3 Dimensional photonic scans for measuring body volume and muscle mass in the standing horse

Stephanie J. Valberg, Amanda K. Borer Matsui, Anna M. Firshman, Lauren Bookbinder, Scott A. Katzman, Carrie J. Finno

Research output: Contribution to journalArticlepeer-review

5 Scopus citations


REASONS FOR PERFORMING STUDY: Although muscle mass strongly influences performance, there is currently no effective means to measure the 3-dimensional muscle mass of horses. We evaluated a 3-dimensional (3D) scanning methodology for its ability to quantify torso and hindquarter volumes as a proxy for regional muscle mass in horses.

OBJECTIVES: Determine the repeatability of 3D scanning volume (V) measurements and their correlation to body weight, estimated body volume and muscle/fat ultrasound (US) depth.

METHODS: Handheld 3D photonic scans were performed on 16 Quarter Horses of known body weight 56 days apart (n = 32 scans) with each scan performed in duplicate (n = 32 replicates). Tail head fat, gluteal and longissimus dorsi muscle depths were measured using US. Processed scans were cropped to isolate hindquarter (above hock, caudal to tuber coxae) and torso (hindquarter plus dorsal thoracolumbar region) segments and algorithms used to calculate V. Torso and hindquarter volume were correlated with body weight and US using Pearson's correlation and with estimated torso volume (50% body weight / body density) with Bland-Altman analysis.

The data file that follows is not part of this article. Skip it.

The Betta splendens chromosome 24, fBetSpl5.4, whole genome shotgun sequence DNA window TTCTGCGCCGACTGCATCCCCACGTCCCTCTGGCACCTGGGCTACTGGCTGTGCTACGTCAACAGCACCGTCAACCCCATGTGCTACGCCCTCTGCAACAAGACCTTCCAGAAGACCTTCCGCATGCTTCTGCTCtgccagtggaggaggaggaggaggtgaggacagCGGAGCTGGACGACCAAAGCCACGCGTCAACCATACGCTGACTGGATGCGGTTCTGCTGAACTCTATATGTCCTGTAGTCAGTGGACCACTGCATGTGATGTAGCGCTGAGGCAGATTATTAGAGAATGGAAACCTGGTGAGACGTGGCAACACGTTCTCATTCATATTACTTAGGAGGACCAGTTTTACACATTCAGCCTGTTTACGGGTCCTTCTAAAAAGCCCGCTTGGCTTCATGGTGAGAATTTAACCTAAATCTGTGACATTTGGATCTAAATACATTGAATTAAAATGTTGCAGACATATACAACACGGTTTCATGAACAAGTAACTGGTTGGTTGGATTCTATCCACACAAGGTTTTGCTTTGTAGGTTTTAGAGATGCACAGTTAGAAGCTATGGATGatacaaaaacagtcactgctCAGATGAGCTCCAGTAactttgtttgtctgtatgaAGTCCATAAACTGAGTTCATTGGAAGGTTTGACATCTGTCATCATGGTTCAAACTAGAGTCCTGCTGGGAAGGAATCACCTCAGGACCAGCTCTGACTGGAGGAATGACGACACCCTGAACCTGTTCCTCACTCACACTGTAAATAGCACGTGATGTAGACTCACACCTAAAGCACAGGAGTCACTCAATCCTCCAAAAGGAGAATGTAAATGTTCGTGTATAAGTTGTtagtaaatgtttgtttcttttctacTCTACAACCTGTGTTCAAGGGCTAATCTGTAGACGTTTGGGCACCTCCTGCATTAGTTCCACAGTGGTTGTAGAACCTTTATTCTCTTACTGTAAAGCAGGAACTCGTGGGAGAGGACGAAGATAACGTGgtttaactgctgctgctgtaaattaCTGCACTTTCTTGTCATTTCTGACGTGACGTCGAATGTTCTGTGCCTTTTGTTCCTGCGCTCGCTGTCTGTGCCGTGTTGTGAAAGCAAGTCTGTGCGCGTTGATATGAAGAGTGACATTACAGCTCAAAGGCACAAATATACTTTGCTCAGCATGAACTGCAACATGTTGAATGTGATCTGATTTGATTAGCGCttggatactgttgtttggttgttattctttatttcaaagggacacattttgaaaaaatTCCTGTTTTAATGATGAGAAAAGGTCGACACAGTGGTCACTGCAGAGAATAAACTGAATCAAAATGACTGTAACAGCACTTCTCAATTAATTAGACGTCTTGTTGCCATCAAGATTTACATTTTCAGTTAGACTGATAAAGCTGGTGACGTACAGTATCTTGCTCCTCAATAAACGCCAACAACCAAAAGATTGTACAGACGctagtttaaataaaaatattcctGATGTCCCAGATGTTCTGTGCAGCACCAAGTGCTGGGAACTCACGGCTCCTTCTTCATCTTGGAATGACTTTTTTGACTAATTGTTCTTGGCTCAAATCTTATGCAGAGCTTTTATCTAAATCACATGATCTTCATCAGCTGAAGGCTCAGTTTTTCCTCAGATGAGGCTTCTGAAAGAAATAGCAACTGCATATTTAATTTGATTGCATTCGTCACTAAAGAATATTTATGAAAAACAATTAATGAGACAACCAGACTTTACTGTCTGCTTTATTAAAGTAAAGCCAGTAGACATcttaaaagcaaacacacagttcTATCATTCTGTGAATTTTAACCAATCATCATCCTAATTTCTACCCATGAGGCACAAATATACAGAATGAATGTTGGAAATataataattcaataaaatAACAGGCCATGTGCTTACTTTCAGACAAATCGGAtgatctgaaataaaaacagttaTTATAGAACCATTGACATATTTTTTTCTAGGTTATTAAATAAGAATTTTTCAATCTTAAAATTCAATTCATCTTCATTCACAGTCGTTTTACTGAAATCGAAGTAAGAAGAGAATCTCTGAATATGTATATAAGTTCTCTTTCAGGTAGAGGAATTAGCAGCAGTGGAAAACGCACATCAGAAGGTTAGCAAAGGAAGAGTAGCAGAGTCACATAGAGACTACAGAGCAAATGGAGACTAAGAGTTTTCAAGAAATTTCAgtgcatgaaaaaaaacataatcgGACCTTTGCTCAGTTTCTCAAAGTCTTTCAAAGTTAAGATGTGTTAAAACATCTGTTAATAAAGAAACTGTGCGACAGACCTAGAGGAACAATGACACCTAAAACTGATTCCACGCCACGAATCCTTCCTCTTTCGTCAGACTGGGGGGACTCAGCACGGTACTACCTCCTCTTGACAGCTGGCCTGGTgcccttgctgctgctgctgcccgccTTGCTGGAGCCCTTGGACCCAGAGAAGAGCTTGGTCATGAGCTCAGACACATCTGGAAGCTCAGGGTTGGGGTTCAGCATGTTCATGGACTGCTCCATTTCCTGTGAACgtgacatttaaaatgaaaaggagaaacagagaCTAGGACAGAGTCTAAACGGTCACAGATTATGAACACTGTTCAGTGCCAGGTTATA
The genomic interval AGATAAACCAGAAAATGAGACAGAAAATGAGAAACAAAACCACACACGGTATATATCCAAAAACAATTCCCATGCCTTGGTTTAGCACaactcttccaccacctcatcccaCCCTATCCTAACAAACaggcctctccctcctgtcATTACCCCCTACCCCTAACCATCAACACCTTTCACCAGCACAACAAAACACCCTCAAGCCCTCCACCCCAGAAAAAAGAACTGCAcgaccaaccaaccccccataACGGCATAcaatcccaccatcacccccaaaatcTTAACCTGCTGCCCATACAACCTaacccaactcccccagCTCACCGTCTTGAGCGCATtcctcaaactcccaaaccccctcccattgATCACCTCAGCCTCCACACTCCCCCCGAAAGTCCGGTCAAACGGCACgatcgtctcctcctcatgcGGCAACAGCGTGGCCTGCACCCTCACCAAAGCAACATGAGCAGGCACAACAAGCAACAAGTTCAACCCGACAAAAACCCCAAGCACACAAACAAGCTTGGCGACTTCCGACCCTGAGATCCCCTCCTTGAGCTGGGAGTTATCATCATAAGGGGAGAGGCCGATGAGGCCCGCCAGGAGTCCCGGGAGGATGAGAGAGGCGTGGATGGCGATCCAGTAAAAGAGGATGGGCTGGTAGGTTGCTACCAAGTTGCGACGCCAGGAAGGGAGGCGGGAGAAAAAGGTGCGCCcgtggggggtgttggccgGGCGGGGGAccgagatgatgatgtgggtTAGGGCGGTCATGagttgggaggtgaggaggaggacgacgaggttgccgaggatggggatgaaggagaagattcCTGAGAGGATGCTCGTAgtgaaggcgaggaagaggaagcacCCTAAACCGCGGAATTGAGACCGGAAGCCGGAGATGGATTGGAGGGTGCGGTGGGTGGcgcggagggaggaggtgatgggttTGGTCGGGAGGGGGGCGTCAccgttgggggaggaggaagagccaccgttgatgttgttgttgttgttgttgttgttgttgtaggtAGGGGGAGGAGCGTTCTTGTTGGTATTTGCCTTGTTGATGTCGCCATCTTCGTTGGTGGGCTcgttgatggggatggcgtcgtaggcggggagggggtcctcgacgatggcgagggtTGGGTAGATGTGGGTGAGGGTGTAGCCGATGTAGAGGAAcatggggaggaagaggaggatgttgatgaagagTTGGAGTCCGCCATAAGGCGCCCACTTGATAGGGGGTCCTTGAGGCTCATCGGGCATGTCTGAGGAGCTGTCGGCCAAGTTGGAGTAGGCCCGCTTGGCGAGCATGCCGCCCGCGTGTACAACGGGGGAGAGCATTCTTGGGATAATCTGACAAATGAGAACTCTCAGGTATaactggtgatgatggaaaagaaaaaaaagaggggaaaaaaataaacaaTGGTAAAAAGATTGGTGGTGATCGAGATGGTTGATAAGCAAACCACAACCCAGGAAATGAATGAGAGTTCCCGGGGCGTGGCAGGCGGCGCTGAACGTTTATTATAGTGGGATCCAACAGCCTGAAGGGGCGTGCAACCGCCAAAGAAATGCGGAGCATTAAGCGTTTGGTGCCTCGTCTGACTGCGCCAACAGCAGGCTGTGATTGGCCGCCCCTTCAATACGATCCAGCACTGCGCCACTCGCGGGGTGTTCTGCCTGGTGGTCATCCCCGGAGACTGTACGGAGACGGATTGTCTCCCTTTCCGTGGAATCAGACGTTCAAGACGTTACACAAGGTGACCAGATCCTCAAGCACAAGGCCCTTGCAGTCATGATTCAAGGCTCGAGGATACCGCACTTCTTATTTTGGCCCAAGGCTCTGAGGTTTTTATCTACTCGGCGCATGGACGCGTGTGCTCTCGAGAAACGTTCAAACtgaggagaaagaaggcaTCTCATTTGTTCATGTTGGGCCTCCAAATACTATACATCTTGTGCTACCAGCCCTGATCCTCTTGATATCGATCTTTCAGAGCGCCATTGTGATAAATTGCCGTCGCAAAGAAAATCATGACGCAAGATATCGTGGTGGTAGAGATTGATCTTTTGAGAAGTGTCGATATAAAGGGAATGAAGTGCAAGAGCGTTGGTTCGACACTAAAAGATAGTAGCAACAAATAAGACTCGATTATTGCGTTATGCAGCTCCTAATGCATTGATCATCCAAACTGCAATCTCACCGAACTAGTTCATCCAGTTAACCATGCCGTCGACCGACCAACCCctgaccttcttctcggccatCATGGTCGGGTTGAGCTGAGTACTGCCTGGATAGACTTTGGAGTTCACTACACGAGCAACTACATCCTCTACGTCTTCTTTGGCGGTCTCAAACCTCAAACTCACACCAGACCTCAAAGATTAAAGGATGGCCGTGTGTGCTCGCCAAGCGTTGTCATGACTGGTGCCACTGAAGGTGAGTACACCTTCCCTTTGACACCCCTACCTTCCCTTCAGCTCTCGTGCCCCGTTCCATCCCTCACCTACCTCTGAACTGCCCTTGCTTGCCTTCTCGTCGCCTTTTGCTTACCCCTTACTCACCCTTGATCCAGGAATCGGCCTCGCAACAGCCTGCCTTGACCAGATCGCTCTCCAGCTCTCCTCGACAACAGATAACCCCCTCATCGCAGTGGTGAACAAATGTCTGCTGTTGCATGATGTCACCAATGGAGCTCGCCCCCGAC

RESULTS: Scans took 2 min with < 3.5% error for duplicate scans. Torso volume (R = 0.90, P< 0.001) and hindquarter volume (R = 0.82, P< 0.001) strongly correlated with body weight and estimated BV (R = 0.91) with low bias. Torso volume moderately correlated to mean muscle US depth (R = 0.4, P< 0.05) and tail head fat (R = 0.42, P< 0.01). Mean muscle US depth moderately correlated to body weight (R = 0.50, P< 0.01).

MAIN LIMITATIONS: 3D Scans determine body volume not muscle volume.

CONCLUSIONS: The hand-held 3D scan provided a rapid repeatable assessment of torso and hindquarter volume strongly correlated to body weight and estimated volume. Superimposition of regional scans and volume measures could provide a practical means to follow muscle development when tail head fat depth remain constant.

Original languageEnglish (US)
Article numbere0229656
JournalPloS one
Issue number2
StatePublished - 2020

Bibliographical note

Publisher Copyright:
© 2020 Valberg et al. This is an open access article distributed under the terms of the Creative Commons Attribution License, which permits unrestricted use, distribution, and reproduction in any medium, provided the original author and source are credited.


  • Adipose Tissue/anatomy & histology
  • Animals
  • Body Weight
  • Female
  • Horses/anatomy & histology
  • Imaging, Three-Dimensional/instrumentation
  • Male
  • Muscles/anatomy & histology
  • Optical Devices/veterinary
  • Ultrasonography/veterinary

PubMed: MeSH publication types

  • Research Support, Non-U.S. Gov't
  • Journal Article


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